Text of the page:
The window of opportunity to meet Paris Agreement targets is closing quickly, and a “drastic acceleration” of the energy transition is needed realise the world’s net-zero ambitions, according to the International Renewable Energy Agency (IRENA).

In its latest outlook report, the organisation says investment of $131tn will need to be mobilised by 2050 in order to successfully decarbonise the global energy system – an average of $4.4tn annually and a 30% increase compared to current planned expenditure.

Over this period, the share of renewable energy in primary supply worldwide must grow to 74%, requiring an eight-fold increase to the current annual growth rate.

“The energy transition can no longer be limited to mitigation efforts or incremental steps,” said IRENA director general Francesco La Camera. “It has to become a transformational effort, a system overhaul, based on the rapid upscaling of available technologies while innovating for the future.”

He adds that while such a massive and fast-paced reconfiguration of the world’s energy system “will not be easy”, the progress made by the industry to-date means the technologies needed are already “technically viable and ready for accelerated and widespread adoption”.

Recent trends show that the gap between where we are and where we should be is not decreasing but widening,” said La Camera. “We are heading in the wrong direction. We need a drastic acceleration of energy transitions to make a meaningful turnaround.”


IRENA’s energy transition pathway ‘daunting’, but net zero can be achieved

In IRENA’s roadmap for limiting the rise of global temperatures to 1.5C over the next 30 years, renewable technologies – including direct supply of low-cost power, efficiency, renewable-powered electrification in end-use as well as green hydrogen – will account for 90% of emissions mitigation measures.

Carbon capture and removal technologies in combination with bioenergy will deliver the “last mile” CO2 reductions towards a net-zero energy system.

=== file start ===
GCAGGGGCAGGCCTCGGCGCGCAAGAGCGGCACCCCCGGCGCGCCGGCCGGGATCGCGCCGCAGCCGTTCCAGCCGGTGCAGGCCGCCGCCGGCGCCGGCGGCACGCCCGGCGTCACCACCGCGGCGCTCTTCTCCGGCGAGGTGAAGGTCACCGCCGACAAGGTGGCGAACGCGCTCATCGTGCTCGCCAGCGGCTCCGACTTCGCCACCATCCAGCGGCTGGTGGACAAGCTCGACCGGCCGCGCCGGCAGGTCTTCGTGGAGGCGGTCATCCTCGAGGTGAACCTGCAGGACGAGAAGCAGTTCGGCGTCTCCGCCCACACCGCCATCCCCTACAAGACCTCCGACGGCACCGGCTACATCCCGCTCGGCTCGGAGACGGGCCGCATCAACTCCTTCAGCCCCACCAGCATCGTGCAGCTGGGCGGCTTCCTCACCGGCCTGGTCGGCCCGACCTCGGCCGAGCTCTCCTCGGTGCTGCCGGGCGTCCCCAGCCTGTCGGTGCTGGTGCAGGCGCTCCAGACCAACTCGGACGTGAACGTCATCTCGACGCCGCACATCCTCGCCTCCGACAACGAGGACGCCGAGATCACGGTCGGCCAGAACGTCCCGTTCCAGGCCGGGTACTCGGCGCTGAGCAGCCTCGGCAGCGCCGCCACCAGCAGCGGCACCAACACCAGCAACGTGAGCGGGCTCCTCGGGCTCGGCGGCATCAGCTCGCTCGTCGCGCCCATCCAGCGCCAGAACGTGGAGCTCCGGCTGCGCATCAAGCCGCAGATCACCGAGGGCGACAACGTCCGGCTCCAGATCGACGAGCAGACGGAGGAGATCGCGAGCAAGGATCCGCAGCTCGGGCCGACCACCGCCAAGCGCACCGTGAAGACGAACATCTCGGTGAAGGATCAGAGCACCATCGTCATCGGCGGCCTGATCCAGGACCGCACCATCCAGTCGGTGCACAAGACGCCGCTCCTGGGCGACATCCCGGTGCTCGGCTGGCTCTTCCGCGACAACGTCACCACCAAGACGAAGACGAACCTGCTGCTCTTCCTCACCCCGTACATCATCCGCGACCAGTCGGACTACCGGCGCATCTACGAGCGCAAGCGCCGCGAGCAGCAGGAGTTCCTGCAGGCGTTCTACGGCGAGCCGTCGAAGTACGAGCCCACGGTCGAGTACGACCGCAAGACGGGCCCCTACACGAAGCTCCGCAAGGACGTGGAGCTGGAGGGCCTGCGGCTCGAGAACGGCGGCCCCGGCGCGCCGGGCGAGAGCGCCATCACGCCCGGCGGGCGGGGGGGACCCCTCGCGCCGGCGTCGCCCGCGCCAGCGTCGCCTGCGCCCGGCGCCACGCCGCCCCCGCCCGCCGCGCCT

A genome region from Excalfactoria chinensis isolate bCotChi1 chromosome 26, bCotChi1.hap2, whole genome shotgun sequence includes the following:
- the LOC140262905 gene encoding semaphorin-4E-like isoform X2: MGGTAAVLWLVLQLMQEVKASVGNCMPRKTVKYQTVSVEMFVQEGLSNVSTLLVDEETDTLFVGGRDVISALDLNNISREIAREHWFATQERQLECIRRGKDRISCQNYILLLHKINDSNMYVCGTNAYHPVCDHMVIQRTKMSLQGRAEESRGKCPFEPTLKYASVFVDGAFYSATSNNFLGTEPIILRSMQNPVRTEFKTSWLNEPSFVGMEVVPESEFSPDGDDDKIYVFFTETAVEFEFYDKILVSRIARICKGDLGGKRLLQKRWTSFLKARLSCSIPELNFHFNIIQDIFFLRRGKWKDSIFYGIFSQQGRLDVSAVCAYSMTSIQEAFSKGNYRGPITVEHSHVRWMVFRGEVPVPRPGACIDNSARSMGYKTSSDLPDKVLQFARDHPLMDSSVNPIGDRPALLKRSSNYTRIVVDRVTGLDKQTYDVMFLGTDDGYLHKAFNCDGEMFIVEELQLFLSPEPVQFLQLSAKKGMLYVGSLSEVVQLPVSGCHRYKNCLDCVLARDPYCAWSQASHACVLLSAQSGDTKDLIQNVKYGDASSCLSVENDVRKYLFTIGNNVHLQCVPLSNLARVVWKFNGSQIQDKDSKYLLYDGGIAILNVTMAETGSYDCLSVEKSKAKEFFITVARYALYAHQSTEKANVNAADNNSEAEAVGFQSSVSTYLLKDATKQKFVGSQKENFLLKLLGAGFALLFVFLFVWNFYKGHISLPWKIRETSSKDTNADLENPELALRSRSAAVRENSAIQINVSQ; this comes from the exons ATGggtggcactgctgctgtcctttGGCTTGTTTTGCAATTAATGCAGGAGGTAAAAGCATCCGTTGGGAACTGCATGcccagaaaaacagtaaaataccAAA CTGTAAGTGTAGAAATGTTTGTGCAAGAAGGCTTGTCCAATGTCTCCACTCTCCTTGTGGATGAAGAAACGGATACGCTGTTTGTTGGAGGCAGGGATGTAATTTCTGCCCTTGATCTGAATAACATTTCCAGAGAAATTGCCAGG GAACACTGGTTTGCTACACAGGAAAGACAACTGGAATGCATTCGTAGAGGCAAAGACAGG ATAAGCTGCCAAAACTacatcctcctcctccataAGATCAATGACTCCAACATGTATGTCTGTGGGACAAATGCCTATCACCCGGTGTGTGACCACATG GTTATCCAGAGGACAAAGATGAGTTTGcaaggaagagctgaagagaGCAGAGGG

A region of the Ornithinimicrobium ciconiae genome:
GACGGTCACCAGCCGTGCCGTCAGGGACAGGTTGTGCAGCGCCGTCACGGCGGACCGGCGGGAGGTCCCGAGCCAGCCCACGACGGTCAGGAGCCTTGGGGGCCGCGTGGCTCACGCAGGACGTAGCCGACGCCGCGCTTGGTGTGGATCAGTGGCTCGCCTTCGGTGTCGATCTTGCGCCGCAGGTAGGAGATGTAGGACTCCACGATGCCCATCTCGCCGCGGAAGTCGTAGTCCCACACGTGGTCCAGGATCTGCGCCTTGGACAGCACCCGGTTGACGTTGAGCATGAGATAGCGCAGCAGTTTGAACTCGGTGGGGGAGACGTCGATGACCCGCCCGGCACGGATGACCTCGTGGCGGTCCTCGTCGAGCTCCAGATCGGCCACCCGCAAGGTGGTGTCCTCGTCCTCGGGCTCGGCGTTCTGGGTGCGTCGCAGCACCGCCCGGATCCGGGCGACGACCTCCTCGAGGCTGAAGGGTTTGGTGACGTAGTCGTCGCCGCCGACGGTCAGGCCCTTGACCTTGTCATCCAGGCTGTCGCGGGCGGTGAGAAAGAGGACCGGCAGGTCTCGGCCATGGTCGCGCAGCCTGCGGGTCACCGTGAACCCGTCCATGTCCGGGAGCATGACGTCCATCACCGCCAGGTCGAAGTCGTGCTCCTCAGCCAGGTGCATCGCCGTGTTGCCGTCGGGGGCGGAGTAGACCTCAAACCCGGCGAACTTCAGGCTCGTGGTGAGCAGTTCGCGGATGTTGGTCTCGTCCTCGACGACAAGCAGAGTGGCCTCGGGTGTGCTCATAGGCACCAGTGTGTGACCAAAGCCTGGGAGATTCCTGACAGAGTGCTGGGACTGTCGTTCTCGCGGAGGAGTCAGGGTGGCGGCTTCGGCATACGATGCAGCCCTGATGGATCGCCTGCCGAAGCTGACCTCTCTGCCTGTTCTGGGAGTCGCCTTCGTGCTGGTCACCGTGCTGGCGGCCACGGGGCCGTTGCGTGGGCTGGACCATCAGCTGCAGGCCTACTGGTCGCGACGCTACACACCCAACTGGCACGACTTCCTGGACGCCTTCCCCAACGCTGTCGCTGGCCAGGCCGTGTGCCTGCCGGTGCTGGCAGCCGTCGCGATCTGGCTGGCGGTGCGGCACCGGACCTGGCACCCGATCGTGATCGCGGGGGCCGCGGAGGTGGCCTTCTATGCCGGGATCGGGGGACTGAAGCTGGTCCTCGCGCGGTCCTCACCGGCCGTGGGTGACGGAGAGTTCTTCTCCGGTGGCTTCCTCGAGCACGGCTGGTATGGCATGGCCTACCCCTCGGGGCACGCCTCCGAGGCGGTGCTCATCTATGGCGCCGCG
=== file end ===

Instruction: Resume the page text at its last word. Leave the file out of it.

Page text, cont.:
Global electricity generation will treble over this period to around 78,700 terawatt hours (TWh), while installed renewable capacity will increase more than ten-fold to 27,700 gigawatts (GW), making electricity the dominant energy carrier by 2050.

Wind and solar will lead the growth of renewable energy sources, accounting for 63% of all electricity generation by the middle of the century, compared to 7% in 2018.

The growth of a green hydrogen economy is expected to drive demand for electricity upwards, and account for 30% of global consumption by 2050, according to the agency.

IRENA says fossil fuel use will need to fall by 75% by mid-century in this scenario, with natural gas use peaking in 2025 and accounting for just 6% of the global mix by 2050. Oil demand would decline by 85% compared to 2018 levels.

All coal plants currently in the pipeline should be abandoned in favour of more economically and environmentally-suitable solutions, the group added.

“While the pathway is daunting, several favourable elements can make it achievable,” La Camera said. “Major economies accounting for over half of global CO2 emissions are turning carbon neutral. Global capital is moving too. We see financial markets and investors shifting capital into sustainable assets.

“Covid-19 has highlighted the cost of tying economies to fossil fuels and confirmed the resilience of renewable energy. As governments pump huge sums in bailouts and recovery, investment must support energy transition.

“It is time to act and countries can lead the way with policies for a climate-safe, prosperous and just energy system fit for the 21st century.”